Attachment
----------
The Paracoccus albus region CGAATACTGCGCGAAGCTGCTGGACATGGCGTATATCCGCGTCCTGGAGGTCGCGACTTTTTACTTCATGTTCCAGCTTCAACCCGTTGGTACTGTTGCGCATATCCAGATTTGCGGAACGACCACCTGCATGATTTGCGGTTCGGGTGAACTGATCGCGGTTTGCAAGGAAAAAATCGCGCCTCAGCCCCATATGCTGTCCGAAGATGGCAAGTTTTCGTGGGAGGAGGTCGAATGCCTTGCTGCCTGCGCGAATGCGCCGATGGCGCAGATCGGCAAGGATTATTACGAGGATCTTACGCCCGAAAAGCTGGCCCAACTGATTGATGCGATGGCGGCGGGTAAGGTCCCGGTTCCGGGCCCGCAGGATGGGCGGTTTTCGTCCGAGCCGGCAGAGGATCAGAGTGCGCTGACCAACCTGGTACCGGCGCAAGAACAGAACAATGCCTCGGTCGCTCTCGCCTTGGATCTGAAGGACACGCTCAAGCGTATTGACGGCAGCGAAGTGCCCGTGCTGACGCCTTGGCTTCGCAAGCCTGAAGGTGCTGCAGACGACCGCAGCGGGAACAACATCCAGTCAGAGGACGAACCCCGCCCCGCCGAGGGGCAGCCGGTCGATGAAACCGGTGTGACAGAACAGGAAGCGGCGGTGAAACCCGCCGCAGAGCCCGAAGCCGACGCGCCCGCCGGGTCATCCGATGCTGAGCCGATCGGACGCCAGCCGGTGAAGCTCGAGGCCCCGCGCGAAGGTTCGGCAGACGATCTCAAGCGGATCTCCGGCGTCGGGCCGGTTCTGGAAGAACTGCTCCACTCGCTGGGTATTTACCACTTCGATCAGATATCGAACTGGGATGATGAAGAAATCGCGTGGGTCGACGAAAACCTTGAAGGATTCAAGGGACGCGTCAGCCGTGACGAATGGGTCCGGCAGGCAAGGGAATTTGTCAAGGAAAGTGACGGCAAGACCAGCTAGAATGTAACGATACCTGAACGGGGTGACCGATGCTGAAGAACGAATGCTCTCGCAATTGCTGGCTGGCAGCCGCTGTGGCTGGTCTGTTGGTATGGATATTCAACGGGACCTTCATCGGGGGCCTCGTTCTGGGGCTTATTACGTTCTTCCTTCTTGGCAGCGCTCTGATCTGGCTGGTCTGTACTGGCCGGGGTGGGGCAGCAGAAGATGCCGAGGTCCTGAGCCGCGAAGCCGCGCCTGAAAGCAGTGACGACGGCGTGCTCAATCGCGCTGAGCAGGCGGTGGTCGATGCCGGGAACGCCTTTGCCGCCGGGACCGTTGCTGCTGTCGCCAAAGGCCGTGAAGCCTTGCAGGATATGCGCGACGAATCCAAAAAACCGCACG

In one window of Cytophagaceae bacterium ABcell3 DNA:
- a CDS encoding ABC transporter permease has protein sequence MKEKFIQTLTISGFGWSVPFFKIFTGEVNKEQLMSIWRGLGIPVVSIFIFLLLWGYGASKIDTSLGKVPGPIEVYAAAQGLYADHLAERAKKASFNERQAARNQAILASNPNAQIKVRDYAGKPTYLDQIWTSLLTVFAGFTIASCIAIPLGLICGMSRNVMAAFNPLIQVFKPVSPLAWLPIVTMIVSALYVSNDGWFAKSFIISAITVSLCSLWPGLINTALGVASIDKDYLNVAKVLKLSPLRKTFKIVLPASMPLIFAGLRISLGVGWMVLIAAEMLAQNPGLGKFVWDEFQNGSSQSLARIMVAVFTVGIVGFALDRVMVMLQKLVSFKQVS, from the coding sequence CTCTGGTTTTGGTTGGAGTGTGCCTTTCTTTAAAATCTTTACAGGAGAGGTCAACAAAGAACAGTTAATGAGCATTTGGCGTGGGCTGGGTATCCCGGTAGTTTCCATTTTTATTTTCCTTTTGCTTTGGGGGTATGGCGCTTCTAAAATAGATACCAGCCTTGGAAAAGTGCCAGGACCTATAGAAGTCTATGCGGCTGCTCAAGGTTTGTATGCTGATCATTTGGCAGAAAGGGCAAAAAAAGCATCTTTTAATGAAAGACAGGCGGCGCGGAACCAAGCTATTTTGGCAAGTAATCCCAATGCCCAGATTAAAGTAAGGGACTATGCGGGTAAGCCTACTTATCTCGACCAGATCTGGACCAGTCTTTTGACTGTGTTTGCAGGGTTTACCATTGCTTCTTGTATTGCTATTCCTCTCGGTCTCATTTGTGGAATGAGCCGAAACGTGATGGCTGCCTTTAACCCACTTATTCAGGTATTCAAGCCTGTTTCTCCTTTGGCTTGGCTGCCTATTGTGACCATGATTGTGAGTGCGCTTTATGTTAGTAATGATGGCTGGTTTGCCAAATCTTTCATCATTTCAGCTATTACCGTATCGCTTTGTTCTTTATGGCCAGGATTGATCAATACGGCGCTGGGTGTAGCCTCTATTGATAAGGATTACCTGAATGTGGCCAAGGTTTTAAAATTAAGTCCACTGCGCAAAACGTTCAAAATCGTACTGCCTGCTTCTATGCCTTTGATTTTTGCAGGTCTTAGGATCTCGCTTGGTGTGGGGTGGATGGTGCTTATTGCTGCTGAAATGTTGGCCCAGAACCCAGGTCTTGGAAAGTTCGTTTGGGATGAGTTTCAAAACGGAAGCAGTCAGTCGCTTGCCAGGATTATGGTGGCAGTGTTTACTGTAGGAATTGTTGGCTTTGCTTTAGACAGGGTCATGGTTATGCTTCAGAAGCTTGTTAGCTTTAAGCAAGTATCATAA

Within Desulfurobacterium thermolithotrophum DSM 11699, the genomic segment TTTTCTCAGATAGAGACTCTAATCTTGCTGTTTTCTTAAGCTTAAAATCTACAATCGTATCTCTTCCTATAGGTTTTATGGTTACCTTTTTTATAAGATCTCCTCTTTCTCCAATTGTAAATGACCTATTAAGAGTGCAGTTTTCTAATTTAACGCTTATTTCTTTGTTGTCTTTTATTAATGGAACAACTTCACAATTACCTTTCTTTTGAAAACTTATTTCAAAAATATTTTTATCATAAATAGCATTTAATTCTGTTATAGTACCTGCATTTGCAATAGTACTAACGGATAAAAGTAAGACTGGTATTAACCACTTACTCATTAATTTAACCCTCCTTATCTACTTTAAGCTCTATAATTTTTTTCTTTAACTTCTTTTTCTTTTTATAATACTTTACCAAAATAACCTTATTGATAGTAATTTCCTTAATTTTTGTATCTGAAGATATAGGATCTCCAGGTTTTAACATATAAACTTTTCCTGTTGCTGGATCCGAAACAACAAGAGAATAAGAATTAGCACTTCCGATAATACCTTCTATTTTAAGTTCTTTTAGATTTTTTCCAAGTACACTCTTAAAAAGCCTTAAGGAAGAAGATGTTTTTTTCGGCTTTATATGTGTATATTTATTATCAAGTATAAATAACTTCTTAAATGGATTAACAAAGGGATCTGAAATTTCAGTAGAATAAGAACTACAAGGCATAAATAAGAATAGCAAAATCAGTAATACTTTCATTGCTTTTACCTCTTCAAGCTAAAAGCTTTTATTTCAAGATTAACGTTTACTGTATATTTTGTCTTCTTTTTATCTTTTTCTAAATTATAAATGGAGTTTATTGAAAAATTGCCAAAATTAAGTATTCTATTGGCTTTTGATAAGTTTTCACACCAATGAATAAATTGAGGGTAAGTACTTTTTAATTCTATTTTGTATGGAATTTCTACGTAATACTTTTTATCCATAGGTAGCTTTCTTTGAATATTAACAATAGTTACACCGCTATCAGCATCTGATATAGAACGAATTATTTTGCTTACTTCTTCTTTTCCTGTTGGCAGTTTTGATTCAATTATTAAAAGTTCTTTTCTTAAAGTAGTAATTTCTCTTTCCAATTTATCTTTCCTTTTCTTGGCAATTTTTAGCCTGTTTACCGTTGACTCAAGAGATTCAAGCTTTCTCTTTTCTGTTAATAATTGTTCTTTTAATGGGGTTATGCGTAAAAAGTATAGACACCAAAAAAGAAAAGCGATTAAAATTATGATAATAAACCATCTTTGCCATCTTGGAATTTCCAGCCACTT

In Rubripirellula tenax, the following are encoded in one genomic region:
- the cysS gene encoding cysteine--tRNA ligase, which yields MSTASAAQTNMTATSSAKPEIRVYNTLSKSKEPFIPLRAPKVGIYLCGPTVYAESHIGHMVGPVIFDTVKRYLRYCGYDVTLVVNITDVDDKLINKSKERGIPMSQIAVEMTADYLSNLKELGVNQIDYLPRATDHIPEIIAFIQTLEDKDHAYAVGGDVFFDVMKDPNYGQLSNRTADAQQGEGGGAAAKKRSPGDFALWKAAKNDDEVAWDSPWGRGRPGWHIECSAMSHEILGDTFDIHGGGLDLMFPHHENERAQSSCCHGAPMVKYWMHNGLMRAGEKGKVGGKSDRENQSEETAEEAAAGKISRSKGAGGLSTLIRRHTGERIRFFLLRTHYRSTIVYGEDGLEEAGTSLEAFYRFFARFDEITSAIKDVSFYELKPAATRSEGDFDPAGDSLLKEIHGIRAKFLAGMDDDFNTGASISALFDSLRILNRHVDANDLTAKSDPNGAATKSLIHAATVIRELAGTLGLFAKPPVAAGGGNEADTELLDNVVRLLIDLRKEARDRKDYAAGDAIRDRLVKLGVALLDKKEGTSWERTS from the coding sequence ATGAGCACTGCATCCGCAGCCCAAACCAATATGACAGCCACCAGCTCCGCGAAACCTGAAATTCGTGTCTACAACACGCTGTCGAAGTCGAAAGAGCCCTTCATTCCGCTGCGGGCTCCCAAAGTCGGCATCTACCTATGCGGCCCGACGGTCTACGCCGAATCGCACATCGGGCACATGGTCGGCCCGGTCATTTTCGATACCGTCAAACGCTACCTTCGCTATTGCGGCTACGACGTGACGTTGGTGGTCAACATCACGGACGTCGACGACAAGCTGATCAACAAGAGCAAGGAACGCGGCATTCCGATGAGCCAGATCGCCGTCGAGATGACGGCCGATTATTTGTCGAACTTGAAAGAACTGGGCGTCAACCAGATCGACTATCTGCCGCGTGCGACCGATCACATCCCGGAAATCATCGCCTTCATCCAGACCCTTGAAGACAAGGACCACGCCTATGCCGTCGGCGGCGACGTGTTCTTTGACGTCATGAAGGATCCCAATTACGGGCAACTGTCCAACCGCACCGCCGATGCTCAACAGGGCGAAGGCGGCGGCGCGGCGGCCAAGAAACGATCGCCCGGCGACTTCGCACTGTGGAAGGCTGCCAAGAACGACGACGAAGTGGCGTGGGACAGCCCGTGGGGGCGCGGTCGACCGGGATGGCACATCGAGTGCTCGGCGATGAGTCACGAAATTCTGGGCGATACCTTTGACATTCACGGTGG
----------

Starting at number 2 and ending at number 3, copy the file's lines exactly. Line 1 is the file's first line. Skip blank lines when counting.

In one window of Cytophagaceae bacterium ABcell3 DNA:
- a CDS encoding ABC transporter permease has protein sequence MKEKFIQTLTISGFGWSVPFFKIFTGEVNKEQLMSIWRGLGIPVVSIFIFLLLWGYGASKIDTSLGKVPGPIEVYAAAQGLYADHLAERAKKASFNERQAARNQAILASNPNAQIKVRDYAGKPTYLDQIWTSLLTVFAGFTIASCIAIPLGLICGMSRNVMAAFNPLIQVFKPVSPLAWLPIVTMIVSALYVSNDGWFAKSFIISAITVSLCSLWPGLINTALGVASIDKDYLNVAKVLKLSPLRKTFKIVLPASMPLIFAGLRISLGVGWMVLIAAEMLAQNPGLGKFVWDEFQNGSSQSLARIMVAVFTVGIVGFALDRVMVMLQKLVSFKQVS, from the coding sequence CTCTGGTTTTGGTTGGAGTGTGCCTTTCTTTAAAATCTTTACAGGAGAGGTCAACAAAGAACAGTTAATGAGCATTTGGCGTGGGCTGGGTATCCCGGTAGTTTCCATTTTTATTTTCCTTTTGCTTTGGGGGTATGGCGCTTCTAAAATAGATACCAGCCTTGGAAAAGTGCCAGGACCTATAGAAGTCTATGCGGCTGCTCAAGGTTTGTATGCTGATCATTTGGCAGAAAGGGCAAAAAAAGCATCTTTTAATGAAAGACAGGCGGCGCGGAACCAAGCTATTTTGGCAAGTAATCCCAATGCCCAGATTAAAGTAAGGGACTATGCGGGTAAGCCTACTTATCTCGACCAGATCTGGACCAGTCTTTTGACTGTGTTTGCAGGGTTTACCATTGCTTCTTGTATTGCTATTCCTCTCGGTCTCATTTGTGGAATGAGCCGAAACGTGATGGCTGCCTTTAACCCACTTATTCAGGTATTCAAGCCTGTTTCTCCTTTGGCTTGGCTGCCTATTGTGACCATGATTGTGAGTGCGCTTTATGTTAGTAATGATGGCTGGTTTGCCAAATCTTTCATCATTTCAGCTATTACCGTATCGCTTTGTTCTTTATGGCCAGGATTGATCAATACGGCGCTGGGTGTAGCCTCTATTGATAAGGATTACCTGAATGTGGCCAAGGTTTTAAAATTAAGTCCACTGCGCAAAACGTTCAAAATCGTACTGCCTGCTTCTATGCCTTTGATTTTTGCAGGTCTTAGGATCTCGCTTGGTGTGGGGTGGATGGTGCTTATTGCTGCTGAAATGTTGGCCCAGAACCCAGGTCTTGGAAAGTTCGTTTGGGATGAGTTTCAAAACGGAAGCAGTCAGTCGCTTGCCAGGATTATGGTGGCAGTGTTTACTGTAGGAATTGTTGGCTTTGCTTTAGACAGGGTCATGGTTATGCTTCAGAAGCTTGTTAGCTTTAAGCAAGTATCATAA